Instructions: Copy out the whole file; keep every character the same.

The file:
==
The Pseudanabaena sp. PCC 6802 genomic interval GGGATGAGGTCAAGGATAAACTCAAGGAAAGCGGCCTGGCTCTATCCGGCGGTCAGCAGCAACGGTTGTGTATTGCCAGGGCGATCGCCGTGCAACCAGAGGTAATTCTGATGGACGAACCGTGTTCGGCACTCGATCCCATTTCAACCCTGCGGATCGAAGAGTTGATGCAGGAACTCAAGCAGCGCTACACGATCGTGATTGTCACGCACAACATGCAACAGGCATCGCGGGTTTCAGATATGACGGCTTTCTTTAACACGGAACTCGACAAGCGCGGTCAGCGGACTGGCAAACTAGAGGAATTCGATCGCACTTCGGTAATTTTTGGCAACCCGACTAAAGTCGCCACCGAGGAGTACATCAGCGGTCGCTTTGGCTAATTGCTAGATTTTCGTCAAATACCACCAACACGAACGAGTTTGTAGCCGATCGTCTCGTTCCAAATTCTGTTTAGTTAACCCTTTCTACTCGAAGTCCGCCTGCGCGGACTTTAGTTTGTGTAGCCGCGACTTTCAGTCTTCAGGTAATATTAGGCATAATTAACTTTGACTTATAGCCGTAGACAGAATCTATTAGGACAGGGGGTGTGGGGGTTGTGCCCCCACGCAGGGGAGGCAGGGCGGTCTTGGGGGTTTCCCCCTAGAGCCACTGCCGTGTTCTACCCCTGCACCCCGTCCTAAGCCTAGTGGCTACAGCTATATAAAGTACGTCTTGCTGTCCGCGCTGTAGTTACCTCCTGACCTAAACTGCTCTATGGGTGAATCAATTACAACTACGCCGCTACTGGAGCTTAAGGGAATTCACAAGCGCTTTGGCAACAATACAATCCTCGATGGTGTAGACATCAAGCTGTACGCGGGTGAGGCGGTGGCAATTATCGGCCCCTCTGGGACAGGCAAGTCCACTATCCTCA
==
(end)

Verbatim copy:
The Pseudanabaena sp. PCC 6802 genomic interval GGGATGAGGTCAAGGATAAACTCAAGGAAAGCGGCCTGGCTCTATCCGGCGGTCAGCAGCAACGGTTGTGTATTGCCAGGGCGATCGCCGTGCAACCAGAGGTAATTCTGATGGACGAACCGTGTTCGGCACTCGATCCCATTTCAACCCTGCGGATCGAAGAGTTGATGCAGGAACTCAAGCAGCGCTACACGATCGTGATTGTCACGCACAACATGCAACAGGCATCGCGGGTTTCAGATATGACGGCTTTCTTTAACACGGAACTCGACAAGCGCGGTCAGCGGACTGGCAAACTAGAGGAATTCGATCGCACTTCGGTAATTTTTGGCAACCCGACTAAAGTCGCCACCGAGGAGTACATCAGCGGTCGCTTTGGCTAATTGCTAGATTTTCGTCAAATACCACCAACACGAACGAGTTTGTAGCCGATCGTCTCGTTCCAAATTCTGTTTAGTTAACCCTTTCTACTCGAAGTCCGCCTGCGCGGACTTTAGTTTGTGTAGCCGCGACTTTCAGTCTTCAGGTAATATTAGGCATAATTAACTTTGACTTATAGCCGTAGACAGAATCTATTAGGACAGGGGGTGTGGGGGTTGTGCCCCCACGCAGGGGAGGCAGGGCGGTCTTGGGGGTTTCCCCCTAGAGCCACTGCCGTGTTCTACCCCTGCACCCCGTCCTAAGCCTAGTGGCTACAGCTATATAAAGTACGTCTTGCTGTCCGCGCTGTAGTTACCTCCTGACCTAAACTGCTCTATGGGTGAATCAATTACAACTACGCCGCTACTGGAGCTTAAGGGAATTCACAAGCGCTTTGGCAACAATACAATCCTCGATGGTGTAGACATCAAGCTGTACGCGGGTGAGGCGGTGGCAATTATCGGCCCCTCTGGGACAGGCAAGTCCACTATCCTCA